This article appeared in the The Sunday Leader-Herald on May 31, 1998 on page C1.
It is with the author's permission and the knowledge of the newspaper that it is transcribed here.
(Johnstown City Historian Noel Levee contributed to this story)


Memorial Day was created after the Civil War to pay tribute to the soldiers and sailors who gave their lives in that war. Since then it has been a day to pay honor to veterans of all wars.

This year marks the centennial of the Spanish-American War (1898-99) and one of Johnstown's veterans of that war --- Brigadier General Edgar S. Dudley --- played an important role.

During the Spanish-American War his claim to fame was as the official representative of the United States who received the transfer of Cuba from Spain to the U.S.

Dudley was born in Oppenheim in 1845, the oldest of five children and the son of James and Maria Swarthout Dudley. His father, a descendant of Gov. Dudley of Massachusetts, was a justice of the Supreme Court. He moved with his family to Johnstown in 1863 and attended Johnstown Academy.

Dudley, a career military man, joined the Army at the end of the Civil War. During the Civil War, when he was just 16 years old, he became a clerk in the office of the Provost Marshall in Schenectady. During the draft riots of the time "he exhibited such coolness and bravery that officers recommended him to a cadetship at West Point," according to his obituary. Since there was no vacancy at the time, he was made a 2nd lieutenant in the NY Light Artillery. He was stationed near Washington D.C. when it was attacked by Confederate General Jubal Early and his raiders.

In 1866 he entered West Point, graduating in 1870. Dudley then went on to Albany Law School, graduating in 1875 with a law degree. In 1904 he received a doctorate in law from the University of Nebraska.

In 1892 Dudley was one of the charter members of the newly formed Johnstown Historical Society.

At that time Cuba was formally turned over to the U.S., Dudley was a lieutenant-colonel and judge advocate in the U.S. Volunteers, 2nd Army Corps. He was stationed in Cuba for 2 years. He served on the staff of Maj. Gen. Brooke and Maj. Gen. Leonard Wood, as legal advisor in civil and military affairs during their terms as military governor of Cuba (December 1898 to May 1901).

Gen. Wood was the first colonel of the 1st U.S. Volunteer Cavalry Regiment or "Rough Riders." After Wood was promoted, the regiment was lead by Lt. Col. Theodore (Teddy) Roosevelt.

Dudley wrote of the transfer of Cuba to the U.S. in a letter dated Jan. 15, 1899, to H. E. Smith, president of the Johnstown Historical Society:

At noon on Saturday, January 1st, 1899, as the flag of Spain was lowered from over Morro Castle and the "Star Spangled Banner" replaced it there and over the palace of the Spanish governor general, I had the honor, having been duly designated as representative of the United States Government, to demand and receive from the Spanish official in charge:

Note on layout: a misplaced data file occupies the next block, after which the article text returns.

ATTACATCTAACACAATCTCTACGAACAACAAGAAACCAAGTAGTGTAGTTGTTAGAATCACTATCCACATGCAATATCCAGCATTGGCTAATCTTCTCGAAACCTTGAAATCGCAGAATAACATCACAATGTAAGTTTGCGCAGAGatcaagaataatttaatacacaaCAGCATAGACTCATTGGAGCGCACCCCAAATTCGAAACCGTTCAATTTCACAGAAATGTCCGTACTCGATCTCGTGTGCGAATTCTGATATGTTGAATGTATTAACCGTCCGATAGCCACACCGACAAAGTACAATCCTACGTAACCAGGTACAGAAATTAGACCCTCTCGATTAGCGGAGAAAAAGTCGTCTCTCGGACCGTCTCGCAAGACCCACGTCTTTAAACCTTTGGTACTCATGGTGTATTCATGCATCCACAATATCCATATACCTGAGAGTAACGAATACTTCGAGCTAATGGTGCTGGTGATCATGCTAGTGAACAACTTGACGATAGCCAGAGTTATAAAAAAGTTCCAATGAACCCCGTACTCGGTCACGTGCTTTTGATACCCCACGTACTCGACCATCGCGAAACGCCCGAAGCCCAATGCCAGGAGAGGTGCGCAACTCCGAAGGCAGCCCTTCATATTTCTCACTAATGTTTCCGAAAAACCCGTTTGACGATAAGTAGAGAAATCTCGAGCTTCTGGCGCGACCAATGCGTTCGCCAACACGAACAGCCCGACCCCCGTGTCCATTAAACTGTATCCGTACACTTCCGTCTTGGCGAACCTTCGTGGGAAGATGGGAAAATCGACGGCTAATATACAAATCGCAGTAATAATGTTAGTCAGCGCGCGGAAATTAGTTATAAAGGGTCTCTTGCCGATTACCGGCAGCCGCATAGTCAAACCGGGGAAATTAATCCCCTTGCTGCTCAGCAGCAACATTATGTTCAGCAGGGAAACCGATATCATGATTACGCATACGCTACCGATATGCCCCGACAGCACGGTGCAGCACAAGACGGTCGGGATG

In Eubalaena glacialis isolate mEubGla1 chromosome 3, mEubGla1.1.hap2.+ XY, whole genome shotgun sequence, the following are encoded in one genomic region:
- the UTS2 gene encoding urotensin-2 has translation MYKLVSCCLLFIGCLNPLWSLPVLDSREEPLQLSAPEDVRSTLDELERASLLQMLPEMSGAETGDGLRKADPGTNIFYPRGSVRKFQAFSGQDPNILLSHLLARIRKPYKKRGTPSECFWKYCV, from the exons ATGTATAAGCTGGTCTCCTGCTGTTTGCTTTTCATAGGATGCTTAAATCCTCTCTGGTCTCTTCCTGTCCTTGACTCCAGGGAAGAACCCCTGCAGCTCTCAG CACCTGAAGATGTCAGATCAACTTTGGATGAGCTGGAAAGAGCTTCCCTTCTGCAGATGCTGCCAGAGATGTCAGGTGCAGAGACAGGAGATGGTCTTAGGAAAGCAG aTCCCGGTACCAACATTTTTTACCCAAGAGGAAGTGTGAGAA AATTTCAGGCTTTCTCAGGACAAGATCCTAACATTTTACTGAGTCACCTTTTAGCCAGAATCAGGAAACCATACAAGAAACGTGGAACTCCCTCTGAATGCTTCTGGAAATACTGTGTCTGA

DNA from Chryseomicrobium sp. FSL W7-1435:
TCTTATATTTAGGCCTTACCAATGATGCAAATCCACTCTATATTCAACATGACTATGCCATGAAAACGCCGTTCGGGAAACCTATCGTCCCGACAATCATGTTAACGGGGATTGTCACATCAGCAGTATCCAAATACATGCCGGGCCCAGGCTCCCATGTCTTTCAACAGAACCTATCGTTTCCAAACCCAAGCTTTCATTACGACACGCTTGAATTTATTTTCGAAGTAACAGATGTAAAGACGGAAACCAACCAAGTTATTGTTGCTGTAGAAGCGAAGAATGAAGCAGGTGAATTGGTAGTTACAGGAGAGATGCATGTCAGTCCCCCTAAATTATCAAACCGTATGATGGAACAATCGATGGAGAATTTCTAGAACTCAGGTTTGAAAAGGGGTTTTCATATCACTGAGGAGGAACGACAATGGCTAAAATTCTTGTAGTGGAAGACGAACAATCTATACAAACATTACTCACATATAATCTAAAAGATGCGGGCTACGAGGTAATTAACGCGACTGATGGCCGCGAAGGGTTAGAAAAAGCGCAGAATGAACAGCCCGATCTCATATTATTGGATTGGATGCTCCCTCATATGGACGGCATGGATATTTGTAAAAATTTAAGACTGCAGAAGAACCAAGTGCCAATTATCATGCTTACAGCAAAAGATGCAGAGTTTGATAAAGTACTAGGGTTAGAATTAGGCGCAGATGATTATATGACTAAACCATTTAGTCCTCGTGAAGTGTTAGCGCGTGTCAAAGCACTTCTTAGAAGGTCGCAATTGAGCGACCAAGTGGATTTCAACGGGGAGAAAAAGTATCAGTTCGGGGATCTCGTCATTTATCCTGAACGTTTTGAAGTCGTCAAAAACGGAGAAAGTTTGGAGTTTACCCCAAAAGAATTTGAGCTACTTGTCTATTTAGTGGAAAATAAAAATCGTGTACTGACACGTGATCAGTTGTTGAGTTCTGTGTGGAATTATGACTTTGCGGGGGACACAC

First - the office of the secretary of the governor-general of the Island,
Second - the office of the president of the council of secretaries of the Island,
Third - the department of Grace, Justice and Government.
I still retain charge and will retain it until the heads of the respective departments of the civil government are designated. Some day, it may be that the fact that a "Johnstown Academy boy" took part in these proceedings would be desirable for record.

The Spanish-American War was the end result of the United States wanting to develop new lands outside of its boundaries. Sen. Henry Cabot Lodge warned that America must enter the race for its share of the "waste places of the earth." Since there was no longer a frontier in the continental United States, America was looking elsewhere.

The Philippines and Cuba were places where America already had interests and citizens living. The Cuban people were up in arms in a rebellion against their Spanish landlords. American sympathies went with these people, via the press, who wanted the U.S. to get involved militarily. On Feb. 15, 1898, the U.S. battleship Maine was mysteriously blown up in Havana Harbor, leaving 266 men dead. April 25, the United States declared war on Spain.

The "Spirit of '98" climaxed a century of territorial growth. Americans finally found themselves in possession of distant colonies, after Spain gave up control of Cuba and ceded the Philippine Islands, Guam and Puerto Rico to the United States. In 1900, an annexation treaty was approved and Hawaii was granted territorial status.

By 1900 the United States had become a power on the international scene - a fact that was to have a profound effect on its future. Theodore Roosevelt recognized this, stating "Even if we would, we cannot play a small part."

On June 14, 1909, at the age of 64, Dudley retired with the rank of Brigadier General. His wife, Mary Hillabrandt Dudley, had died six months earlier at West Point, at the age of 59. Their only child died at a young age.

Upon his retirement, he returned to Johnstown, where he was active in community groups, St. John's Episcopal Church and was elected to the Johnstown Board of Education.

He lived at 101 S. Melcher St.

Gen. Dudley died of pneumonia in 1911 and is buried in the Johnstown Cemetery on North Perry Street.

This article was typed by dedicated volunteer,  Peggy Menear.   Peggy is researching her Chatterton line from the Mohawk Valley.  If you have any connection to or information about the Chatterton's, she would love to hear from you.


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Copyright 2000, Diane Nevich
Copyright 2000
, Peggy Menear, Jeanette Shiel
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Last updated Tuesday, 13-May-2008 13:36:09 PDT